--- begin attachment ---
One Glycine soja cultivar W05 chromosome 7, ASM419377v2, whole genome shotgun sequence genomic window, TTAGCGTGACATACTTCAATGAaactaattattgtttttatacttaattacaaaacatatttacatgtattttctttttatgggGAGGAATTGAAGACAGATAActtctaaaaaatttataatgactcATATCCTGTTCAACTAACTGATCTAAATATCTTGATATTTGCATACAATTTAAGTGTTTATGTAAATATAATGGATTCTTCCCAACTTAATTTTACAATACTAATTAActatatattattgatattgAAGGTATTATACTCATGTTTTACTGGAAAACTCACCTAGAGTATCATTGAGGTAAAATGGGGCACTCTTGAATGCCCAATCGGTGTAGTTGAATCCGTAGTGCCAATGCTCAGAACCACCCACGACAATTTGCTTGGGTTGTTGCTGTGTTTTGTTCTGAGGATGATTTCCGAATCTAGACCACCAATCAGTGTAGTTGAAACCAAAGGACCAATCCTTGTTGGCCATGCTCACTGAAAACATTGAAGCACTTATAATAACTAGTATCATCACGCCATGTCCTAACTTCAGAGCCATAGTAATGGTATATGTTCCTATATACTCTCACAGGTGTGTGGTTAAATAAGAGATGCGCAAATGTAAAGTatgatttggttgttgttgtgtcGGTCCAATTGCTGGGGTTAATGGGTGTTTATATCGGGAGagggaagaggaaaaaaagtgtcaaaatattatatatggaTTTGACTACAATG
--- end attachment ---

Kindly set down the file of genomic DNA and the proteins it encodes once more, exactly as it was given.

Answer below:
One Glycine soja cultivar W05 chromosome 7, ASM419377v2, whole genome shotgun sequence genomic window, TTAGCGTGACATACTTCAATGAaactaattattgtttttatacttaattacaaaacatatttacatgtattttctttttatgggGAGGAATTGAAGACAGATAActtctaaaaaatttataatgactcATATCCTGTTCAACTAACTGATCTAAATATCTTGATATTTGCATACAATTTAAGTGTTTATGTAAATATAATGGATTCTTCCCAACTTAATTTTACAATACTAATTAActatatattattgatattgAAGGTATTATACTCATGTTTTACTGGAAAACTCACCTAGAGTATCATTGAGGTAAAATGGGGCACTCTTGAATGCCCAATCGGTGTAGTTGAATCCGTAGTGCCAATGCTCAGAACCACCCACGACAATTTGCTTGGGTTGTTGCTGTGTTTTGTTCTGAGGATGATTTCCGAATCTAGACCACCAATCAGTGTAGTTGAAACCAAAGGACCAATCCTTGTTGGCCATGCTCACTGAAAACATTGAAGCACTTATAATAACTAGTATCATCACGCCATGTCCTAACTTCAGAGCCATAGTAATGGTATATGTTCCTATATACTCTCACAGGTGTGTGGTTAAATAAGAGATGCGCAAATGTAAAGTatgatttggttgttgttgtgtcGGTCCAATTGCTGGGGTTAATGGGTGTTTATATCGGGAGagggaagaggaaaaaaagtgtcaaaatattatatatggaTTTGACTACAATG